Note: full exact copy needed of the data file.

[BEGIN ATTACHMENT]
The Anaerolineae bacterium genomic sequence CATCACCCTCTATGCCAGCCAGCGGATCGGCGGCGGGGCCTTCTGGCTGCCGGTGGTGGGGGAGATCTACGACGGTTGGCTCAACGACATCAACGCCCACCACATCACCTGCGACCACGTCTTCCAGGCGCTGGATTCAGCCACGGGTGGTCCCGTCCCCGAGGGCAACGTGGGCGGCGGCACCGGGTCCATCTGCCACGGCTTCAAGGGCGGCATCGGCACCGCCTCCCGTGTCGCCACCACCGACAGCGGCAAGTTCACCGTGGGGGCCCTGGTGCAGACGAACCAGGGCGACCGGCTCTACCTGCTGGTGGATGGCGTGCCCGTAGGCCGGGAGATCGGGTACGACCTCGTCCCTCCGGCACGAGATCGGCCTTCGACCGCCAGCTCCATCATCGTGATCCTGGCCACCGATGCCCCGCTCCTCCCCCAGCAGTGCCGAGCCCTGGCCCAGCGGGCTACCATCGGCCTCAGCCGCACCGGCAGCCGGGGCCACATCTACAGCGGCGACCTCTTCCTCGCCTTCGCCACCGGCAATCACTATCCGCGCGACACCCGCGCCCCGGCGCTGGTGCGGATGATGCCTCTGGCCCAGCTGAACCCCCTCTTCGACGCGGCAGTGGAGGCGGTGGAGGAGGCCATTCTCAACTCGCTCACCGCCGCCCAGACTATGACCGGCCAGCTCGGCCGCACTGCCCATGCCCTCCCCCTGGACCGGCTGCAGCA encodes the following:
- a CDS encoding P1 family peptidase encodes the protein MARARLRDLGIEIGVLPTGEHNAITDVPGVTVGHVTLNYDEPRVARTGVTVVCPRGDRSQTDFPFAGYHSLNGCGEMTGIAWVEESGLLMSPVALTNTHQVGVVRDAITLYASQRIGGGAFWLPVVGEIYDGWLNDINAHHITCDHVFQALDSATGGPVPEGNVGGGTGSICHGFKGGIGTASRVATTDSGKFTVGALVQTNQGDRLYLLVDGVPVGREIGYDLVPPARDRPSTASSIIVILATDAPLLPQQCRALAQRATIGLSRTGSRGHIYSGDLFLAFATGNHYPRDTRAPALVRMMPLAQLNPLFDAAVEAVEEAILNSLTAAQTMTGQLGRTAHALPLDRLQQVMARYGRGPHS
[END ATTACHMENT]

The Anaerolineae bacterium genomic sequence CATCACCCTCTATGCCAGCCAGCGGATCGGCGGCGGGGCCTTCTGGCTGCCGGTGGTGGGGGAGATCTACGACGGTTGGCTCAACGACATCAACGCCCACCACATCACCTGCGACCACGTCTTCCAGGCGCTGGATTCAGCCACGGGTGGTCCCGTCCCCGAGGGCAACGTGGGCGGCGGCACCGGGTCCATCTGCCACGGCTTCAAGGGCGGCATCGGCACCGCCTCCCGTGTCGCCACCACCGACAGCGGCAAGTTCACCGTGGGGGCCCTGGTGCAGACGAACCAGGGCGACCGGCTCTACCTGCTGGTGGATGGCGTGCCCGTAGGCCGGGAGATCGGGTACGACCTCGTCCCTCCGGCACGAGATCGGCCTTCGACCGCCAGCTCCATCATCGTGATCCTGGCCACCGATGCCCCGCTCCTCCCCCAGCAGTGCCGAGCCCTGGCCCAGCGGGCTACCATCGGCCTCAGCCGCACCGGCAGCCGGGGCCACATCTACAGCGGCGACCTCTTCCTCGCCTTCGCCACCGGCAATCACTATCCGCGCGACACCCGCGCCCCGGCGCTGGTGCGGATGATGCCTCTGGCCCAGCTGAACCCCCTCTTCGACGCGGCAGTGGAGGCGGTGGAGGAGGCCATTCTCAACTCGCTCACCGCCGCCCAGACTATGACCGGCCAGCTCGGCCGCACTGCCCATGCCCTCCCCCTGGACCGGCTGCAGCA encodes the following:
- a CDS encoding P1 family peptidase encodes the protein MARARLRDLGIEIGVLPTGEHNAITDVPGVTVGHVTLNYDEPRVARTGVTVVCPRGDRSQTDFPFAGYHSLNGCGEMTGIAWVEESGLLMSPVALTNTHQVGVVRDAITLYASQRIGGGAFWLPVVGEIYDGWLNDINAHHITCDHVFQALDSATGGPVPEGNVGGGTGSICHGFKGGIGTASRVATTDSGKFTVGALVQTNQGDRLYLLVDGVPVGREIGYDLVPPARDRPSTASSIIVILATDAPLLPQQCRALAQRATIGLSRTGSRGHIYSGDLFLAFATGNHYPRDTRAPALVRMMPLAQLNPLFDAAVEAVEEAILNSLTAAQTMTGQLGRTAHALPLDRLQQVMARYGRGPHS